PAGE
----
Employees, contractors and visitors to the Department of Homeland Security’s St. Elizabeth’s campus will be required to have their temperatures taken, according to a March 25 notice from DHS’ chief procurement officer.
The updated building access guidelines were announced as departments work to slow the spread of COVID-19, the disease caused by the new coronavirus, both across the country and within their workforce.
According to the notice to contractors, DHS CPO Soraya Correa wrote that the screening at St. Elizabeth’s will also be asked questions to determine if the person should be allowed to enter the facilities. Anyone with a temperature over 100.4 degrees will be asked to go home.
Correa wrote that contractors and subcontractors should assume that the government will need to keep these restrictions in place for a “minimum” of 30 days.
“However, these containment strategies will stay in place for as long as needed which could mean several months of screening and restricted access to DHS spaces," Correa wrote. "DHS is instituting these procedures to ensure its critical functions continue while complying with public health mitigation and containment strategies to protect the health of all Americans.”
The restrictions went into place on March 26.
Admission to the property is limited only to people with common access cards, personal identity verification cards or other documents granting access, Correa wrote.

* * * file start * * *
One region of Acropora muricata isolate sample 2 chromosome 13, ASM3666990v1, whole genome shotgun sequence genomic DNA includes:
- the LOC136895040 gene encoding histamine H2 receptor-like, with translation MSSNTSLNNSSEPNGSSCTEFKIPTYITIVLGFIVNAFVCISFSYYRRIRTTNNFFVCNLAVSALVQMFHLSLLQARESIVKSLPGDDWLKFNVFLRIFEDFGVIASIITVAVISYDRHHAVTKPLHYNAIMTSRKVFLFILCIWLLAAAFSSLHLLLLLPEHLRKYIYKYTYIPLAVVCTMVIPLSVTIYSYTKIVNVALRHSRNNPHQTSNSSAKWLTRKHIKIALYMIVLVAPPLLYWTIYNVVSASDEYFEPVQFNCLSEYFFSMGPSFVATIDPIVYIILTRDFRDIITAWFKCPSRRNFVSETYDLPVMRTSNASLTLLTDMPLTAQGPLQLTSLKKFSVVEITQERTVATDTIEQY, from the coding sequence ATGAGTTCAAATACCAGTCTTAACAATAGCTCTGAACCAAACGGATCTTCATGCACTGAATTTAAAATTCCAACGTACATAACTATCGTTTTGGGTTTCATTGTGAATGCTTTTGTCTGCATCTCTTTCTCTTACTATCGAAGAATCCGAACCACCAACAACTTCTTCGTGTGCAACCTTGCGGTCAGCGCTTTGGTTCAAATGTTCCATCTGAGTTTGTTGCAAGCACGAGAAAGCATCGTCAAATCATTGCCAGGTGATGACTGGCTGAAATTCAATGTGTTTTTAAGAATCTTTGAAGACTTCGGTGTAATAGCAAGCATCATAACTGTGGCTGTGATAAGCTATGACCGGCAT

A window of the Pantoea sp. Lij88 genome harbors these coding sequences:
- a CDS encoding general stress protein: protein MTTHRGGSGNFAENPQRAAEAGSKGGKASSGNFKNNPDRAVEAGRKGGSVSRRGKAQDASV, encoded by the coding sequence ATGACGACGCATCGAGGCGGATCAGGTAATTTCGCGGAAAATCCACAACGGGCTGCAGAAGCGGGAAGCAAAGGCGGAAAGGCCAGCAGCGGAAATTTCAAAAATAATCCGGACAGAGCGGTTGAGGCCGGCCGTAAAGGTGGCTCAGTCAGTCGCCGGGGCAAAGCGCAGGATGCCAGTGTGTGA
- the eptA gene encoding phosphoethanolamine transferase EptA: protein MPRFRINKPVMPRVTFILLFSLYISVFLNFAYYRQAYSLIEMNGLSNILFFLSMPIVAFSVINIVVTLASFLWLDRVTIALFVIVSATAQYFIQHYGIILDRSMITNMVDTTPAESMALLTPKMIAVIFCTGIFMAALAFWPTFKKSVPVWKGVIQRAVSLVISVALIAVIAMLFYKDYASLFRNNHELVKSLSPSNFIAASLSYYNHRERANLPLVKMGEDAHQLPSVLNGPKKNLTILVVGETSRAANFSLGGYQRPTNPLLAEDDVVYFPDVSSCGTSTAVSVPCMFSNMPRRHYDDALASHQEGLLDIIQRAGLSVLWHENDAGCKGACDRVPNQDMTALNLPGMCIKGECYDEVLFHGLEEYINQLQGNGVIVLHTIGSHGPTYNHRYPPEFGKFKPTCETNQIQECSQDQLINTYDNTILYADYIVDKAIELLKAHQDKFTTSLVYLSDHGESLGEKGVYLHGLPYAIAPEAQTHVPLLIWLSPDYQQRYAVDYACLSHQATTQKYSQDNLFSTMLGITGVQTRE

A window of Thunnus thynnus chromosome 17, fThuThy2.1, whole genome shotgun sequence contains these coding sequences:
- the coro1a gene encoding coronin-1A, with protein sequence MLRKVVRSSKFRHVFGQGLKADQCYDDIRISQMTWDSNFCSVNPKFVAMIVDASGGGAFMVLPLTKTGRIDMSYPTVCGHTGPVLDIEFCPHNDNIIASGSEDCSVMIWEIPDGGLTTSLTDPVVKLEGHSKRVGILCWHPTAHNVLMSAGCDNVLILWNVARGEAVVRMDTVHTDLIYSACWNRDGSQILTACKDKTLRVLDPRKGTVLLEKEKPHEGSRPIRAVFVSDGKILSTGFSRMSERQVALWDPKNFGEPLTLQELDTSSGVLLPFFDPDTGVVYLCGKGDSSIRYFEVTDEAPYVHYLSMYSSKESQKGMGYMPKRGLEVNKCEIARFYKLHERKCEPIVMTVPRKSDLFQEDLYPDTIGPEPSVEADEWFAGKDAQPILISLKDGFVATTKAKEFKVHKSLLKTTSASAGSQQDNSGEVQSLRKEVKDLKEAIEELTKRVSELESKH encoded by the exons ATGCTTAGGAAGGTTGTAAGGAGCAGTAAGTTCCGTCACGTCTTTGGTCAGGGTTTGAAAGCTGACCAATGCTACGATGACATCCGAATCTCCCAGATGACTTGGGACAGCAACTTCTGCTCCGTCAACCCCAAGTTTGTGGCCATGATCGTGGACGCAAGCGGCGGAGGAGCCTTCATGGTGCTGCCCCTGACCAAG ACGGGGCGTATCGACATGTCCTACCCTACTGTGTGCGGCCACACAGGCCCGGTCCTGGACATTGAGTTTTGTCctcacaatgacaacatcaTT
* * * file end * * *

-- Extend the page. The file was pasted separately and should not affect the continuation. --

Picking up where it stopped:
“The health, welfare, and safety of the DHS federal and contractor workforce is paramount during this unprecedented time,” Correa wrote.
If a contractor is denied entry to the property, Correa wrote that the company notify their contracting officer.
“If contract performance is anticipated to be affected due to the COVID-19 situation, please discuss the situation directly with the contracting officer immediately,” Correa added.
Correa added that the restrictions “may be instituted" at other DHS facilities.
On March 26, the United States confirmed that it had the most cases of COVID-19 in the world.
Andrew Eversden covered all things defense technology for C4ISRNET. Beforehand, he reported on federal IT and cybersecurity for Federal Times and Fifth Domain, and worked as a congressional reporting fellow for the Texas Tribune. He was also a Washington intern for the Durango Herald. Andrew is a graduate of American University.